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An attractive former market settlement at the confluence of the Eddleston Water and the River Tweed, Peebles is a typically handsome Borders town and a great place for a day out. The town has a long history stretching back well beyond its designation as a Royal Burgh in 1152, though various fires and attacks by the English over the centuries mean most of what you see today dates from Victorian times. Church lovers have come to the right place: Peebles has a seemingly huge number of churches for its size - a particularly interesting trio of parish (and former parish) churches are listed below. At the rather more active end of the scale, 7stanes Glentress is just down the road: arguably Scotland's best mountain biking hub.


Name: Peebles ★★☆☆☆
Location: G.R.: NT 251404 / middle countries patrol
Anything else? Some central car parking is restricted or has a charge, but there's plenty of free space further out.


Within walking distance

>> see separate post for Cross Kirk★★☆☆☆
>…

Walk: The lively leks of Lammer Law

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Lammer Law is one of the highest parts of the broad swathe of moorland known as the Lammermuir Hills. The range translates as "lambs' moor", but instead it was huge numbers of grouse that had taken up ownership of the heather slopes on our visit. The massive pile of stones at the summit commands surprisingly extensive views right across the Southern Uplands and Central Belt, with even the Cairngorms and Ochil Hills easily picked out in clear weather. Wide tracks give good progress over pleasantly rolling ground, later descending through a sinuous glen concealing Hopes Reservoir before a longish section on tarmac. There mightn't be anything spectacular about this circuit on paper, but fully immerse yourself in the landscape and it really grouse on you... er, grows on you.


Name: Walk: The lively leks of Lammer Law ★★★☆☆
Length: 15 km / 9 miles
Ascent: 350 metres
Main summits: Lammer Law (529 metres)
Points of interest: Hopes Reservoir
Start / finish: Verge parking next to (…

Cathkin Braes Country Park

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Cathkin Braes is found on high ground to the south of Glasgow. Formerly frequented by groups as diverse as Celtic tribes, Mary, Queen of Scots and wealthy estate owners, it now forms a scenic country park. The braes rise to 192 metres above sea level at Queen Mary's Seat, making it the highest hill officially within Glasgow City's boundaries. Unsurprisingly then, for superb views over Greater Glasgow it probably has no equal, though the Car park in the sky on Gleniffer Braes comes close. We were lucky (on Friday 13th!) to see it all on our January visit under a fresh dusting of powdery snow. A good path network, which seems to get muddier the further west you go, intertwines with a number of new mountain bike trails built for the 2014 Commonwealth Games; the latter seemed popular even in the icy conditions.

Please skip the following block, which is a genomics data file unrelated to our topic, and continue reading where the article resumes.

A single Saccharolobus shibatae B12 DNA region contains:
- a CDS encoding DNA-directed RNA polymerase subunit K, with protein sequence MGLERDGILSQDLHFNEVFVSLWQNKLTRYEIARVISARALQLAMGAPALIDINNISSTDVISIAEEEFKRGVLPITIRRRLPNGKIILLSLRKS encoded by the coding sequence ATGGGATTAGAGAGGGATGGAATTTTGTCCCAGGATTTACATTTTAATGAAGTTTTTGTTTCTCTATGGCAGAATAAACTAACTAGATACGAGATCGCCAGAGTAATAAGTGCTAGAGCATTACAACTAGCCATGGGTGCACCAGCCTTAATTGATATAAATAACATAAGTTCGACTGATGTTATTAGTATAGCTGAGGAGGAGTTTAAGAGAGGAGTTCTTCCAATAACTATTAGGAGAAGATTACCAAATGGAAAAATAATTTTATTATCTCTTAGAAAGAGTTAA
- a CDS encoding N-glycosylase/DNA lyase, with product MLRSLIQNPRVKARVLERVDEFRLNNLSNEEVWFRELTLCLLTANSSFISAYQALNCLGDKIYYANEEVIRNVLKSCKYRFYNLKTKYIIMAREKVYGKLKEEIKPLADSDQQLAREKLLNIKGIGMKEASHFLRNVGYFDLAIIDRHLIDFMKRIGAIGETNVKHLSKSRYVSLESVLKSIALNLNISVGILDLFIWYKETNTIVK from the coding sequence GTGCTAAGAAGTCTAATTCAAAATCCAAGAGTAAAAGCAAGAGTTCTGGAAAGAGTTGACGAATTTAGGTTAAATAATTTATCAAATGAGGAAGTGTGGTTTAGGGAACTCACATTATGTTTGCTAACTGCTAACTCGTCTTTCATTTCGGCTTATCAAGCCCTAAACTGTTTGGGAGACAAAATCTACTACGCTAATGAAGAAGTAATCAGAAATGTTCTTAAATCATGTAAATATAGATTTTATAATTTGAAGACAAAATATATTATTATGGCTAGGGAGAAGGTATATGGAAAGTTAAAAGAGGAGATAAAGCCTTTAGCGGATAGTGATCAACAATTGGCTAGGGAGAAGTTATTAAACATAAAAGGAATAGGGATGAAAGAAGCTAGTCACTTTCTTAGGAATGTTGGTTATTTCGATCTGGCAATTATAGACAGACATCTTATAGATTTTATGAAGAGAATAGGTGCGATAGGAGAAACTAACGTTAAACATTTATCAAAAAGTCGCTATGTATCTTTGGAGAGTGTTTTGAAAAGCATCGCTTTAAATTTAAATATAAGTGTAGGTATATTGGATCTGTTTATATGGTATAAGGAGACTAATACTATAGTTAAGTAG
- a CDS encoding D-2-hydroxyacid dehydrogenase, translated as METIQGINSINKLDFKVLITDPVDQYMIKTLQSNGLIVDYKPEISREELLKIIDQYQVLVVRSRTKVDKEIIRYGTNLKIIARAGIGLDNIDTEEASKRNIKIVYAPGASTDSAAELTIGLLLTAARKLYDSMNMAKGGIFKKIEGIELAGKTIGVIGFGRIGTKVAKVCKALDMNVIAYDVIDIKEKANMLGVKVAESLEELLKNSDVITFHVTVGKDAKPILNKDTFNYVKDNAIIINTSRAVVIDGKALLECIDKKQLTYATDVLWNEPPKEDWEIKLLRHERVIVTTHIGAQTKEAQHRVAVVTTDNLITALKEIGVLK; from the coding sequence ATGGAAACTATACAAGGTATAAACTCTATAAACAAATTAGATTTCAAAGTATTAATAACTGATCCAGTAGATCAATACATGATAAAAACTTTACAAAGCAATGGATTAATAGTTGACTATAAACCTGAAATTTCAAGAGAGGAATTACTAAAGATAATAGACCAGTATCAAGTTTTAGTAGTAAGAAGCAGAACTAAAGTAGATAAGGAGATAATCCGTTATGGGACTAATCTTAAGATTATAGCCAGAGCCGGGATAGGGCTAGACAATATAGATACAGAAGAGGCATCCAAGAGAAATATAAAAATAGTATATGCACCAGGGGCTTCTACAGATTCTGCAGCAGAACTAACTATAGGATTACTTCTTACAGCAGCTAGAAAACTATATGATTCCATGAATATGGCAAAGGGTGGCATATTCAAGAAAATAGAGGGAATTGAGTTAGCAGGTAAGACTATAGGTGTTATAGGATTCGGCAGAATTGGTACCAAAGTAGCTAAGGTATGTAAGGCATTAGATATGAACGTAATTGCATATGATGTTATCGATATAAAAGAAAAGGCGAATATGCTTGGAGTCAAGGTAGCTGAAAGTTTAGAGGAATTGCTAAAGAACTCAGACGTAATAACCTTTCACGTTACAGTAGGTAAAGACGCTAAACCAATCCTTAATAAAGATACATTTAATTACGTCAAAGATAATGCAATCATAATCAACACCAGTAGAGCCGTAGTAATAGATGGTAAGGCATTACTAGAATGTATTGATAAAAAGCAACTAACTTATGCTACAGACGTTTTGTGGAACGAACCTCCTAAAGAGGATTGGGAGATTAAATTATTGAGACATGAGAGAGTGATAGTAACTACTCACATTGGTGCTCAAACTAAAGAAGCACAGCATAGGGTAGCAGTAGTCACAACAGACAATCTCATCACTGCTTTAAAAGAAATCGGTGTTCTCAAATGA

Name: Cathkin Braes Country Park★★★☆☆
Location (summit): Off B759 between Carmunnock & A749 junction, G.R.: NS 616586 / rails moth bless
Open: Always
Cost: Free
Anything el…

Walk: Craig Rossie - Auchterarder's Ochil

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Craig Rossie stands out from the other summits on the north side of the Ochils hill range. Instead of gentle grassy inclines, small crags and scree patches characterise its slopes, especially if you approach the walk's start point from the eastern side. A beautiful path curves up the broad ridge for a direct ascent - Auchterarder, the A9 and a busy railway line laid out behind across fertile Strathearn. Descending to the south brings peace and quiet as well as views into the heart of the range, with a good track back to base once you've negotiated the odd swampy section before.


Name: Walk: Craig Rossie - Auchterarder's Ochil ★★★☆☆
Length: 7 km / 4 miles
Ascent: 360 metres
Main summits: Craig Rossie (410 metres)
Start / finish: Track junction just east of Pairney Farm, B8062 3 miles east of Auchterarder, G.R.: NN 979133 / early corner promising
Anything else? Space for just a couple of cars on the track without blocking access to fields; small cars should also be able to park on…